350px_Signaling_by_Napoleonic_semaphore_lineIn our new episode of the Solid Podcast, David Cranor and I talk with New York Times deputy technology editor Quentin Hardy. Hardy recorded with us just after visiting Facebook’s Aquila drone project, which promises to extend Internet access to remote parts of the globe — and to advance a slew of aerospace and communication technologies through open sourcing.

Projects like Aquila can challenge traditional government, but have their own tendency to create new mechanisms for control. “What’s clear is that existing systems of power will morph or collapse in decades to come because of these new technologies,” Hardy says, noting the contradiction that, in today’s world, “people have never been more empowered, and they’ve never been so controlled and repressed.”

We also talk about what’s happening in Shenzhen, China (which has been called “China’s Silicon Valley”), and the hardware hub’s dynamic mix of entrepreneurship, knockoffs, and innovation. Read more…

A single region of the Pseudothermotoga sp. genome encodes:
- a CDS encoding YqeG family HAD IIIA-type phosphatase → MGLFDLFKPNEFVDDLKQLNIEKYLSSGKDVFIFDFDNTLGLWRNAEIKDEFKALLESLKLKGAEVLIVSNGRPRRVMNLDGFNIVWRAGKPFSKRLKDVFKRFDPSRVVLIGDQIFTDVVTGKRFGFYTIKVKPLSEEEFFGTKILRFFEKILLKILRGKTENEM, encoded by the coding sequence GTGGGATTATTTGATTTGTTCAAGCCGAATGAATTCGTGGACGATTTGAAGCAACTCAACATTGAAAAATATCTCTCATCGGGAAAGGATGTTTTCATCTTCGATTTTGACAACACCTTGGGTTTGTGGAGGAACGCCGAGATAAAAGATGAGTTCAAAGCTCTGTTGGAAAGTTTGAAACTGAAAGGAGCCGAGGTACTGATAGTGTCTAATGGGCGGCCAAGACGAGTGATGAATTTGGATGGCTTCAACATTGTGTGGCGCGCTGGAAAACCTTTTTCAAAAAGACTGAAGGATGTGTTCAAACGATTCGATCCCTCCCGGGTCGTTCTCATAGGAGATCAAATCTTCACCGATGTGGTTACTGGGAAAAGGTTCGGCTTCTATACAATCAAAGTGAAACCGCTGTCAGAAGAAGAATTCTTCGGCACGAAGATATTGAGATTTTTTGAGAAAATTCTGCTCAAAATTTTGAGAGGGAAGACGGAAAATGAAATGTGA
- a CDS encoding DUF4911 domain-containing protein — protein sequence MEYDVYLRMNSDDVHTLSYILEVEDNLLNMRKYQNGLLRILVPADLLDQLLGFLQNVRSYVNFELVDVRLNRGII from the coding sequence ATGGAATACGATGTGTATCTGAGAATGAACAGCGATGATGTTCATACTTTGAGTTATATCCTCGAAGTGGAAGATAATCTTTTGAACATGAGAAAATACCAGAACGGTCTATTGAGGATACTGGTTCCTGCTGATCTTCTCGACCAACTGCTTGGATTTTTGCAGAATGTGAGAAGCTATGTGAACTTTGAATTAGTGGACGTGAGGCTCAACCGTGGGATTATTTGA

Talking to the IoT

When our stuff speaks to us, we exchange more than ideas.

PSM_V79_D354_An_early_voice_recorderPeople are really good at talking to each other. That shouldn’t be too surprising. Conversation among human beings has evolved over a very long period of time — and now we’re starting to talk to our stuff, and in some cases, it’s talking back.

Asking Siri (or Cortana or Google Now) some simple questions is just the beginning of what’s coming. In fact, we’re in the midst of a significant shift in voice and conversation technology. Companies like Amazon, Facebook, and Google are falling over each other to hire researchers and acquire related companies, and they are starting to use this talent in new and interesting ways.

This is the first post in a series of articles I’ll use to explore speech and conversational interfaces. The subject will be dialog systems in general, with a focus on the intelligent interfaces we can expect to see more of in the future. Other topics could include:

  • Design considerations for spoken language systems
  • Emerging research in the area